Silvopasture in the Northeast: Environmental and economic implications of land-use conversion within a northern hardwoods forest

Final Report for FNE12-762

Project Type: Farmer
Funds awarded in 2012: $14,570.00
Projected End Date: 12/31/2014
Region: Northeast
State: New Hampshire
Project Leader:
Dr. Joseph Orefice
Hidden Blossom Farm
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Project Information

Summary:

The goal of this research was to test the environmental and economic impacts of converting a northern hardwoods stand into a silvopasture when compared to treating the stand as a managed forest or converting it to an open pasture.  Additionally this project addressed the establishment and productivity of six forage treatments and their influence on soil properties within the silvopastures and recently cleared open pastures.  An analysis of variance was utilized to quantify forage productivity and changes in site characteristics such as soil properties.  During the first year of establishment (2013), open pastures produced significantly more forage per acre than silvopastures, 365 lbs DM/acre and 228 lbs DM/acre respectively.  Of all planted forages, orchard grass consistently produced the greatest amount of dry matter per acre during 2013 and 2014.  Bulk density of the soil increased across all treatments but was the greatest in open pastures when compared to silvopastures and the forest treatment (having the lowest increase in bulk density). Potentially minerizable nitrogen, iron, and phosphorus in the soil increased across the site between 2012 and 2014, while aluminum decreased.  Understory plant diversity (Shannon-Wiener Diversity Index) increased on all the sites between 2012 and 2014, as did species richness although no differences were found between silvopasture, open pasture, and forest treatments.  While basal area and volume of residual trees increased between 2012 and 2014 on the silvopasture and open pasture treatments, no epicormic branching was witnessed in sample plots and no significant differences between treatments were found for tree growth.  Based on the financial analysis of this specific case, it makes the most financial sense to retain trees in a silvopasture setting when converting a pole size northern hardwood forest to pasture as this option yielded a total net present value and internal rate of return of $566/acre and 7% after being projected out 30 years. 

 

Introduction:

North Branch Farm in Saranac, NY comprises 78 acres of open pasture and forestland. Historically, the property was a dairy farm, but farming operations were abandoned in the early 1980’s. When I purchased the property in April 2010 many of the pastures had reverted to shrubs and trees. Since then, I have been bringing the pastures back into production through mechanical and manual improvements and the use of pastured livestock. Approximately 2/3 of North Branch Farm is forested; comprised of early successional northern hardwoods and mixed conifer stands. It is my intention to continue incorporating agroforestry practices into some of the forest land, primarily in the form of silvopasture.  Due to the lack of research related to silvopasture in the northeast, this project was aimed at determining the tradeoffs and benefits of forest conversion to silvopasture.  Applied research also complemented the educational outreach nature of North Branch Farm.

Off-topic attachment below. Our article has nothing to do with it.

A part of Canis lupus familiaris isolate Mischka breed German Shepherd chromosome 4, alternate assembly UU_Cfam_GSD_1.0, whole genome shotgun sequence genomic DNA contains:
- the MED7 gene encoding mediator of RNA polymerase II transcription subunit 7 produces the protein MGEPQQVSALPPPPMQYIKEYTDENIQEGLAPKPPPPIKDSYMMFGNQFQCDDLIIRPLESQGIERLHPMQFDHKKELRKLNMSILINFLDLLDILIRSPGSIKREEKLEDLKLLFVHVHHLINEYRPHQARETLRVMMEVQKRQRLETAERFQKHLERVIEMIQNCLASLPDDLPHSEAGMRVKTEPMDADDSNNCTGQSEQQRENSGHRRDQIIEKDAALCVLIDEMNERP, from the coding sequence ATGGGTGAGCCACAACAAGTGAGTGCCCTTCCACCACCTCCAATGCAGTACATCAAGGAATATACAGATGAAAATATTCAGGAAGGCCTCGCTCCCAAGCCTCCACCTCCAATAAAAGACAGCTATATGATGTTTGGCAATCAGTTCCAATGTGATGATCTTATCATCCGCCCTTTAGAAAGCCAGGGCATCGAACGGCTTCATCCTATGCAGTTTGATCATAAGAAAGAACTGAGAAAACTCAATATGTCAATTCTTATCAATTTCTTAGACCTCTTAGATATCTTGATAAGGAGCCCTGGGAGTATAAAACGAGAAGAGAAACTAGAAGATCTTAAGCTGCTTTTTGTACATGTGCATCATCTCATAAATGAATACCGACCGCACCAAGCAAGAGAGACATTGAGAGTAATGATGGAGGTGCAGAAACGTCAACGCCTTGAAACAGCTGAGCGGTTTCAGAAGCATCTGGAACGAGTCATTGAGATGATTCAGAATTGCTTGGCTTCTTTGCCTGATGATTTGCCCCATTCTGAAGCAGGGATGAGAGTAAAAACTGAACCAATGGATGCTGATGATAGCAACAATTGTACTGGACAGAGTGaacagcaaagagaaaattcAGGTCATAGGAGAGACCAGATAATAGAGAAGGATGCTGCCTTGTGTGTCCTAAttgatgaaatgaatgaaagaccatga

Pastured livestock raised on the farm includes modest numbers of pigs, poultry, and beef cattle (approximately 20 head).  Livestock is sold direct to the consumer through farmer’s markets. I also sell produce from the farm and market it locally. In the last few years I have also expanded the farm into production of heirloom figs from my family’s original tree.  More information on the farm can be found at www.adkfigs.com. I am also a faculty member at Paul Smith’s College and I utilize my farm as a demonstration and teaching site in forestry and agriculture courses. I also use the farm to host classes from other educational institutions.

University of New Hampshire Professor Richard Smith, technical advisor to this grant, has been active in providing advice and some lab equipment to this project.  His support, Professor John Carroll’s, and that of other faculty at the University of New Hampshire has been instrumental in the success of this project.   

Project Objectives:

The objective of this project was to investigate the system productivity, environmental effects, and economics of converting an unmanaged northern hardwoods forest stand into a silvopasture when compared to open pasture and managed woodlot conversions. Specifically the following objectives were accomplished:

  1. Documented the differences in production of multiple forages under silvopastures when compared to open with consistent management and history of each system.
  2. Documented differences in tree growth and stem quality between sites managed as silvopastures and woodlots after a uniform harvest.
  3. Described the ecological characteristic divergence, e.g. understory plant communities and soil properties, between silvopastures, open pastures, and woodlots.
  4. Estimated the financial aspects of a northern hardwood forest converted to silvopasture, open pasture, and thinned woodlot.

Cooperators

Click linked name(s) to expand
  • Dr. Richard Smith

Research

Materials and methods: